This section is from the book "Practical Dietetics With Special Reference To Diet In Disease", by William Gilman Thompson. Also available from Amazon: Practical Dietetics with Special Reference to Diet in Disease.
The tomato is a vegetable which was introduced into this country about sixty years ago, the value of which is becoming more and more appreciated. In Germany it is still sold as a fruit of luxury rather than as a common vegetable. It is wholesome when eaten raw as a salad with vinegar and oil, and it forms a popular ingredient of strong condiments, such as tomato catsup. It is refreshing, slightly acid, and easily digested. The oxalic acid which it contains makes it injurious in cases of gout or the uric-acid diathesis. The tomato is much prized as a canned vegetable on account of the fact that it retains more of its original flavour than do most vegetables preserved by this process.
The eggplant is related to the tomato, and like it contains many seeds when full grown, but it is much less digestible, especially when fried, and is not a suitable food for invalids.
Cucumbers are mainly eaten raw, and they should be young. Like celery, they contain too much woody fibre to be consumed in bulk. They are valuable for pickling in vinegar or in the making of chowchow, but they are always indigestible; this is due in great part to the large size of the seeds which the vegetable contains, and it should never be eaten by any one excepting those having vigorous stomachs. Eaten raw, even in small quantities, it may produce violent colic and diarrhoea.
Asparagus is a vegetable possessing a very delicate flavour, and from the fact that it is among the first of the fresh vegetables to appear in the early spring it is highly esteemed. When young and tender it is very digestible, even for invalids. The green asparagus contains more bitter and resinous principles than the white. It has been claimed that it possesses some influence as a cardiac sedative as well as aphrodisiac action, but these properties are imaginary. It is, however, slightly diuretic, and it owes this influence to a substance called asparagin, which may be obtained in crystalline form. Asparagus imparts a very strong and disagreeable odour to the urine which I have known to appear within an hour after it has been eaten, and which persists from twelve to twenty hours. It is caused by a volatile sulphur product, a methyl mercaptan, which has been proved to originate in the intestine during digestion, from whence it is absorbed.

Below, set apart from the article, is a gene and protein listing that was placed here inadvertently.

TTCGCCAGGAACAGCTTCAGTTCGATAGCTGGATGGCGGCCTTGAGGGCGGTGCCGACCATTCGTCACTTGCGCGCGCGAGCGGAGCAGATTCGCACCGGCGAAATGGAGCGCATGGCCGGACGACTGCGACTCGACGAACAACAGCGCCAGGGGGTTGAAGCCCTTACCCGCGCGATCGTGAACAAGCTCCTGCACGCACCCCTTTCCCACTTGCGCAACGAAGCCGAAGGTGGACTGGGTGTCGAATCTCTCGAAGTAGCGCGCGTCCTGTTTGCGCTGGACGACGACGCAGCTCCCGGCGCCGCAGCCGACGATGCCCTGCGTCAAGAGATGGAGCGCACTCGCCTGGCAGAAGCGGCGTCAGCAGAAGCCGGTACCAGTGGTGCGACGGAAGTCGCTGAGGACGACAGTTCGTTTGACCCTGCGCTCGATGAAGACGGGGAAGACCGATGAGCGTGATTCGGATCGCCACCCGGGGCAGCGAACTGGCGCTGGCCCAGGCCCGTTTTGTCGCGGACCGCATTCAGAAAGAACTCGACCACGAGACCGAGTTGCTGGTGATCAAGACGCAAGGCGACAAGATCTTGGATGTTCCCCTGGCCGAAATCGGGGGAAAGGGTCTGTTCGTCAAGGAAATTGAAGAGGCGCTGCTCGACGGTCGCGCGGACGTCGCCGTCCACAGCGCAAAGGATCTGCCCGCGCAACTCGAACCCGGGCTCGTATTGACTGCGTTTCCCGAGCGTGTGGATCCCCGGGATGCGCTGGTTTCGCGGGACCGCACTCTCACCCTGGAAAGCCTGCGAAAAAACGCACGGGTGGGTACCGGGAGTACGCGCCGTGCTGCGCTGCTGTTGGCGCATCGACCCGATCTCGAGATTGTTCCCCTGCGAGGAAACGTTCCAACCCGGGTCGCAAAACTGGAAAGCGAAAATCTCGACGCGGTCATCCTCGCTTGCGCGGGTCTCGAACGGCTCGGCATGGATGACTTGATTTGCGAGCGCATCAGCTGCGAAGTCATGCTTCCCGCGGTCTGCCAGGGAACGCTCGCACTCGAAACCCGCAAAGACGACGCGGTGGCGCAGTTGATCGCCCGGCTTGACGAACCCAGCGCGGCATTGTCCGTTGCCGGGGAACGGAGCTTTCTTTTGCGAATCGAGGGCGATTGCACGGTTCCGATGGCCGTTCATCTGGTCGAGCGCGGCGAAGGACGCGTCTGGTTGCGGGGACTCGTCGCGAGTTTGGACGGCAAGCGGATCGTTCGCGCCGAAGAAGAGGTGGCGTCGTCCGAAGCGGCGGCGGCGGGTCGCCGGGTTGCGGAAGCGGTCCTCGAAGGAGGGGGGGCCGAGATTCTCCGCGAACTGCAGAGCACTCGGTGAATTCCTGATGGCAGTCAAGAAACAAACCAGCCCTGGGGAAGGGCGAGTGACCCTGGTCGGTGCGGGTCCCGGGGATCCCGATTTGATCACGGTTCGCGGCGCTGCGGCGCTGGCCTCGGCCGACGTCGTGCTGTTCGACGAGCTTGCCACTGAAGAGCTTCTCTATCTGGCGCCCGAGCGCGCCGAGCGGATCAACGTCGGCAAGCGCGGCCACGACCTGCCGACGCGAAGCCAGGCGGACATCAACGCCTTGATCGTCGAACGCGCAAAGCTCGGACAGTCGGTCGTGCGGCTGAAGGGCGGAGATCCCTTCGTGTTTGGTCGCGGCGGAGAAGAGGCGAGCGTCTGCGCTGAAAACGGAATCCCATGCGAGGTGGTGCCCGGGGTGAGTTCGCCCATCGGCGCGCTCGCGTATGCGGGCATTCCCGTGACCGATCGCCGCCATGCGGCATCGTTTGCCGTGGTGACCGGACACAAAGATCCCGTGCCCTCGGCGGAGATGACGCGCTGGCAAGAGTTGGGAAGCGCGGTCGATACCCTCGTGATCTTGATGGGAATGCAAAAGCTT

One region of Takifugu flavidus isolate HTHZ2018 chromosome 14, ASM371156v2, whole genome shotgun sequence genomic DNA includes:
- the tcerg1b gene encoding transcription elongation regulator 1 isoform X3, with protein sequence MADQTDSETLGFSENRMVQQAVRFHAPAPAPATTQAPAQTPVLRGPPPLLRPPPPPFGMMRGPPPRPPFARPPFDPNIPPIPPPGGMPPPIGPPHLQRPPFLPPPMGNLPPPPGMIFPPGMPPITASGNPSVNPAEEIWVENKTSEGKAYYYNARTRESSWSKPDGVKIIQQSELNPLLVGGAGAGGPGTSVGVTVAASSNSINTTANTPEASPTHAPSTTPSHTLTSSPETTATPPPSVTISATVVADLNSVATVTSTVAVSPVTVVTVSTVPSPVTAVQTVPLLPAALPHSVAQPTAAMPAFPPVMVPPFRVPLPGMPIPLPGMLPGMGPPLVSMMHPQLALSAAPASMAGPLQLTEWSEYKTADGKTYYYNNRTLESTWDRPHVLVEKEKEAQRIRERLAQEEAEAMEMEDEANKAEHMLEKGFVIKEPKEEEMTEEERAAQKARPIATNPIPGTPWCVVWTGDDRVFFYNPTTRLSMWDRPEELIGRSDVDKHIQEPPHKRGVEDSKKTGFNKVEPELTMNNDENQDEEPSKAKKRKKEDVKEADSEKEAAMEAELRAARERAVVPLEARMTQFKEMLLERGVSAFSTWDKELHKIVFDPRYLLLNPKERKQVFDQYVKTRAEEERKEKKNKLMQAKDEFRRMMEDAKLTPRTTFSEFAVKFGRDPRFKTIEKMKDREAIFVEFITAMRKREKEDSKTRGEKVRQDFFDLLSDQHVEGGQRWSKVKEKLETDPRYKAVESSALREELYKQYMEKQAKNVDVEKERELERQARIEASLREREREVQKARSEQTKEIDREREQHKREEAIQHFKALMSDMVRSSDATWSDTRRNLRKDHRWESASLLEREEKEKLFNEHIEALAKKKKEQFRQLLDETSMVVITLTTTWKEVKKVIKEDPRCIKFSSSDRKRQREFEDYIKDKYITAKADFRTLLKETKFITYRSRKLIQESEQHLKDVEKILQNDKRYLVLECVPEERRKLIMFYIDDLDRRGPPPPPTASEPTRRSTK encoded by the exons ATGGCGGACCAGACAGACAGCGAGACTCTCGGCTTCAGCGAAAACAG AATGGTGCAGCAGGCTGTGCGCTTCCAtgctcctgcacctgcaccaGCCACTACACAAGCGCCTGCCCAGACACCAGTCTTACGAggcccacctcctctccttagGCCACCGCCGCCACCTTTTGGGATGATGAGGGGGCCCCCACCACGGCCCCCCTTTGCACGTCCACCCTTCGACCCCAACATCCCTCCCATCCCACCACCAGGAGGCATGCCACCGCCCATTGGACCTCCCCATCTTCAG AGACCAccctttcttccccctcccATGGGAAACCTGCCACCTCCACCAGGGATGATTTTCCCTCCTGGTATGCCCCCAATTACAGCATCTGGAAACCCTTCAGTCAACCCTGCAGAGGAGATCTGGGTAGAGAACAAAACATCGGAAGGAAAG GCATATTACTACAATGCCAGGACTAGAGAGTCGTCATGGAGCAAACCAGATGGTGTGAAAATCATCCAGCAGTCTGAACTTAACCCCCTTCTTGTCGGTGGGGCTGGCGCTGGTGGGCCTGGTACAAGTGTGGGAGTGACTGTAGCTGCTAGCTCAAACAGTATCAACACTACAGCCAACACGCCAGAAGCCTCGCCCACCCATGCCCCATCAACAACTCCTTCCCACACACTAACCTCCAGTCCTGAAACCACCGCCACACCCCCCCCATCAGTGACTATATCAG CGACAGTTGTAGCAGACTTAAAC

Rhubarb, or "pieplant," the stems of the leaves of which are eaten stewed, is an excellent vegetable. The flavour is quite tart, and the fibre is stringy, but thorough cooking renders it soft and digestible. It is laxative, and is therefore useful in cases of chronic constipation. This wholesome vegetable has not received the attention it deserves. In Germany, for instance, it is still grown merely as an ornamental garden plant on account of its large showy leaves. It produces calcium oxalate in the urine if eaten in excess, and must therefore be avoided in oxaluria, gout, and rheumatism.
Pumpkins and squash contain much water and a good deal of coarse fibre. Tender and young summer squash is fairly digestible, but presents no special dietetic advantages. The pumpkin is one of the oldest vegetables on this continent, for it was grown extensively together with maize by the early Indian tribes.
Onions, garlic, shallots, and leeks, which are edible both as fresh vegetables, and after long keeping, are useful as condiments for flavouring salads, meat stews, and other foods. They are also eaten independently for their nutritive properties, which are somewhat greater than those of the four or five vegetables last considered. Tender young leeks and white onions boiled and served with milk or cream are very wholesome and of delicate flavour. They possess, in common with the other green vegetables, a moderate laxative action, and are antiscorbutic. They impart a strong typical odour to the breath, which appears within two or three hours, and if constipation exists, persists for twenty-four hours or more. This is due to volatile substances which are absorbed by the blood from the alimentary canal and carried to the lungs, where they are liberated.
Vegetable marrow is a highly succulent vegetable, somewhat resembling the pumpkin. It possesses an agreeable flavour, but consists so largely of water that it is of scarcely any use as food.
Cranberries are really more of a fruit than a vegetable, but they are usually eaten with meat as a vegetable. They are serviceable for their agreeable acidity and flavour, but unless very thoroughly cooked and made into a jelly with much sugar, they are indigestible, for their outer coatings are extremely tough. They should never be given to invalids.
The composition of some common vegetables is thus tabulated by Moss:
Composition of Vegetables
Sugar and gummy matter
• • ■
Other organic matter
The following analyses of common vegetables have been made by König:
Other non-nitrogenous extractives
Other non-nitrogenous extractives
The two preceding tables differ slightly in detail, but no more than the average variation in percentage composition of the vegetables when not grown under identical conditions. They agree as nearly as can be expected.